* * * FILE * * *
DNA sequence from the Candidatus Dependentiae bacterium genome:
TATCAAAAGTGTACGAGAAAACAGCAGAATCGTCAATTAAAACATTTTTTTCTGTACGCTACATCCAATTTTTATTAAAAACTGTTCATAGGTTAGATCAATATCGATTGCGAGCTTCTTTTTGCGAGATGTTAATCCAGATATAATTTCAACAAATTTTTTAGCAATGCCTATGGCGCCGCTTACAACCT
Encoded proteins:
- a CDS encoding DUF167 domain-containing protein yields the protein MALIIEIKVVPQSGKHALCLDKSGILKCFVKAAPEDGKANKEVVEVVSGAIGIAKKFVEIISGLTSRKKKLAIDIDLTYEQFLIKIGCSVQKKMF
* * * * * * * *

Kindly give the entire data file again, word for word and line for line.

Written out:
DNA sequence from the Candidatus Dependentiae bacterium genome:
TATCAAAAGTGTACGAGAAAACAGCAGAATCGTCAATTAAAACATTTTTTTCTGTACGCTACATCCAATTTTTATTAAAAACTGTTCATAGGTTAGATCAATATCGATTGCGAGCTTCTTTTTGCGAGATGTTAATCCAGATATAATTTCAACAAATTTTTTAGCAATGCCTATGGCGCCGCTTACAACCT
Encoded proteins:
- a CDS encoding DUF167 domain-containing protein yields the protein MALIIEIKVVPQSGKHALCLDKSGILKCFVKAAPEDGKANKEVVEVVSGAIGIAKKFVEIISGLTSRKKKLAIDIDLTYEQFLIKIGCSVQKKMF